Well, what’s wrong with telling everyone to look for a rewarding and challenging career that will make them “something”? The ideal of careerism is, after all, somewhat broad; it blesses a great variety of callings. The trouble is that it’s still not broad enough. One of the main criticisms leveled at medieval Christianity (and at medieval Buddhism, to the extent anyone but me criticizes Buddhism) is that it was a religion aimed at clergy. Its vision of human excellence supposedly required one to be a priest, monk, or nun, and it had nothing to say to a layman who wanted to acheive holiness in his lay life. In short, it valorized a far too small part of the human experience. Now, whether or not this is a fair criticism of medieval Christianity is a topic for another time, but it is quite odd that the same people who level this charge don’t realize that their own ideology is obviously guilty of it. Most people don’t have careers, not in the sense of careerist ideology. This ideology is then forced to regard these people, or at least their way of life, as fundamentally defective.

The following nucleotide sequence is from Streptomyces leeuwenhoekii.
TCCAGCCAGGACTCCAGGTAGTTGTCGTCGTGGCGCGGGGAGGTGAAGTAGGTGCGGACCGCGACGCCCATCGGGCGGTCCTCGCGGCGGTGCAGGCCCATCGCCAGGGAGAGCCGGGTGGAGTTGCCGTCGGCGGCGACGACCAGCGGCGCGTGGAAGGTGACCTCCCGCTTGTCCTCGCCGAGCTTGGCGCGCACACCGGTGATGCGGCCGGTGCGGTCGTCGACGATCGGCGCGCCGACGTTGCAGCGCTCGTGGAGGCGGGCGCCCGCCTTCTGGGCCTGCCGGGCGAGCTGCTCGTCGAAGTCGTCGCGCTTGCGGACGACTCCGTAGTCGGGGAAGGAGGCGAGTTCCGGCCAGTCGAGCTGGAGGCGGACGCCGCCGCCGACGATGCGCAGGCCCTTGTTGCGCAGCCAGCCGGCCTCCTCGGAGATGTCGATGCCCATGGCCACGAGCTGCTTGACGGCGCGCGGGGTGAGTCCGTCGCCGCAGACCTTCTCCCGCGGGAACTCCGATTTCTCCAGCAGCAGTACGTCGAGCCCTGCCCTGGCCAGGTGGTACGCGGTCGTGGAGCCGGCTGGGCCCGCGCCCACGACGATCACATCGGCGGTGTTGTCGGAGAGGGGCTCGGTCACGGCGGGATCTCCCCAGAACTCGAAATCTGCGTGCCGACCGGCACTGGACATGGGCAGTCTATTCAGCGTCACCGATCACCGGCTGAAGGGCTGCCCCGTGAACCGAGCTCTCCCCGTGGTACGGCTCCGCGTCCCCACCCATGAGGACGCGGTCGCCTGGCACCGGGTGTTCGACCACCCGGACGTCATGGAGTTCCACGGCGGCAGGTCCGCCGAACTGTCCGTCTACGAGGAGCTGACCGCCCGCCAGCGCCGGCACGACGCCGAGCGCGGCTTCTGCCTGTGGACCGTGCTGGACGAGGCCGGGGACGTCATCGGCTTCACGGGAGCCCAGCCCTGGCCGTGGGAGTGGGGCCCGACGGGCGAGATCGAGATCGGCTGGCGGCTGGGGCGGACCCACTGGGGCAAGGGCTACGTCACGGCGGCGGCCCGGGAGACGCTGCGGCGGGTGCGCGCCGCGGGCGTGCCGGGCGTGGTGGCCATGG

Today’s world is an exact analogue of the popular image of the “theocratic” Middle Ages: a society designed for clergy where a majority of the populace were not clergy. Today, we offer career as the priviledged means of personal fulfillment, but most people don’t have careers. Thus, careerism has shown great intolerance, or at least a stunning lack of sympathy for, those who don’t fit the careerist pattern: religious contemplatives, unskilled workers (i.e. those with “jobs” rather than “careers”), and housewives.